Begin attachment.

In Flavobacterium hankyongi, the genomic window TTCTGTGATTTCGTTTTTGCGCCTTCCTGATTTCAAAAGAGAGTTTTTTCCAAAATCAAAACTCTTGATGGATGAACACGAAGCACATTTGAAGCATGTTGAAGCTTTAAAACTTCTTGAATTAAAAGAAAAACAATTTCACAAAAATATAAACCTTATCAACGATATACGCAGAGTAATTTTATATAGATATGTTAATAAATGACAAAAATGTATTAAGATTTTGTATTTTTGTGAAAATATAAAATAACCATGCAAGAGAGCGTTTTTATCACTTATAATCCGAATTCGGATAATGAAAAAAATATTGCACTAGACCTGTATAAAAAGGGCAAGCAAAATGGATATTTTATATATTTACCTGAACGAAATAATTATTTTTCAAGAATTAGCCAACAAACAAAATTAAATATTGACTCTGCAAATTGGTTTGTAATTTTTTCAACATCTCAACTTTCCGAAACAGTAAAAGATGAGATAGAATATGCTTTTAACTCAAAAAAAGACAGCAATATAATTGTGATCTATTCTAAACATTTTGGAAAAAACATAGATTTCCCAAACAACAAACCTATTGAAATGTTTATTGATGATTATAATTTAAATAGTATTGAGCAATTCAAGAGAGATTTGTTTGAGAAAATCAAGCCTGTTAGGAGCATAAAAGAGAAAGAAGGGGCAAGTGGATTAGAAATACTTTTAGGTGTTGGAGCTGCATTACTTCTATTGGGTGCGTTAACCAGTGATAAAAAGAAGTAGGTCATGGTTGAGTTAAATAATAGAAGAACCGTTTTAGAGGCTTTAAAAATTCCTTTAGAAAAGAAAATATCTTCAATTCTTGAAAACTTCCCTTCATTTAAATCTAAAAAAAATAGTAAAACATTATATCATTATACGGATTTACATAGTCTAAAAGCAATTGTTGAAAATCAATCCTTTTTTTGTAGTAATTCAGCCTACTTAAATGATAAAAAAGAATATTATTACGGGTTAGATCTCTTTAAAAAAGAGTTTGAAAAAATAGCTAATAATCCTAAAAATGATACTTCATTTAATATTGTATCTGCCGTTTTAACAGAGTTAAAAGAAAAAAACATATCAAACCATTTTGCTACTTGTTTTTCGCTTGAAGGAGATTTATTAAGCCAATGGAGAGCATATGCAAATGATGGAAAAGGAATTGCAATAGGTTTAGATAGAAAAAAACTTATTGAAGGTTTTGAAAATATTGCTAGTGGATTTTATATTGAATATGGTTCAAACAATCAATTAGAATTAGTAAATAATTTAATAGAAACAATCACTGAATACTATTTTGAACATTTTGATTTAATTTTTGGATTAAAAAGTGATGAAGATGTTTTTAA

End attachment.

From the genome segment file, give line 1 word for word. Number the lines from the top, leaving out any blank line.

In Flavobacterium hankyongi, the genomic window TTCTGTGATTTCGTTTTTGCGCCTTCCTGATTTCAAAAGAGAGTTTTTTCCAAAATCAAAACTCTTGATGGATGAACACGAAGCACATTTGAAGCATGTTGAAGCTTTAAAACTTCTTGAATTAAAAGAAAAACAATTTCACAAAAATATAAACCTTATCAACGATATACGCAGAGTAATTTTATATAGATATGTTAATAAATGACAAAAATGTATTAAGATTTTGTATTTTTGTGAAAATATAAAATAACCATGCAAGAGAGCGTTTTTATCACTTATAATCCGAATTCGGATAATGAAAAAAATATTGCACTAGACCTGTATAAAAAGGGCAAGCAAAATGGATATTTTATATATTTACCTGAACGAAATAATTATTTTTCAAGAATTAGCCAACAAACAAAATTAAATATTGACTCTGCAAATTGGTTTGTAATTTTTTCAACATCTCAACTTTCCGAAACAGTAAAAGATGAGATAGAATATGCTTTTAACTCAAAAAAAGACAGCAATATAATTGTGATCTATTCTAAACATTTTGGAAAAAACATAGATTTCCCAAACAACAAACCTATTGAAATGTTTATTGATGATTATAATTTAAATAGTATTGAGCAATTCAAGAGAGATTTGTTTGAGAAAATCAAGCCTGTTAGGAGCATAAAAGAGAAAGAAGGGGCAAGTGGATTAGAAATACTTTTAGGTGTTGGAGCTGCATTACTTCTATTGGGTGCGTTAACCAGTGATAAAAAGAAGTAGGTCATGGTTGAGTTAAATAATAGAAGAACCGTTTTAGAGGCTTTAAAAATTCCTTTAGAAAAGAAAATATCTTCAATTCTTGAAAACTTCCCTTCATTTAAATCTAAAAAAAATAGTAAAACATTATATCATTATACGGATTTACATAGTCTAAAAGCAATTGTTGAAAATCAATCCTTTTTTTGTAGTAATTCAGCCTACTTAAATGATAAAAAAGAATATTATTACGGGTTAGATCTCTTTAAAAAAGAGTTTGAAAAAATAGCTAATAATCCTAAAAATGATACTTCATTTAATATTGTATCTGCCGTTTTAACAGAGTTAAAAGAAAAAAACATATCAAACCATTTTGCTACTTGTTTTTCGCTTGAAGGAGATTTATTAAGCCAATGGAGAGCATATGCAAATGATGGAAAAGGAATTGCAATAGGTTTAGATAGAAAAAAACTTATTGAAGGTTTTGAAAATATTGCTAGTGGATTTTATATTGAATATGGTTCAAACAATCAATTAGAATTAGTAAATAATTTAATAGAAACAATCACTGAATACTATTTTGAACATTTTGATTTAATTTTTGGATTAAAAAGTGATGAAGATGTTTTTAA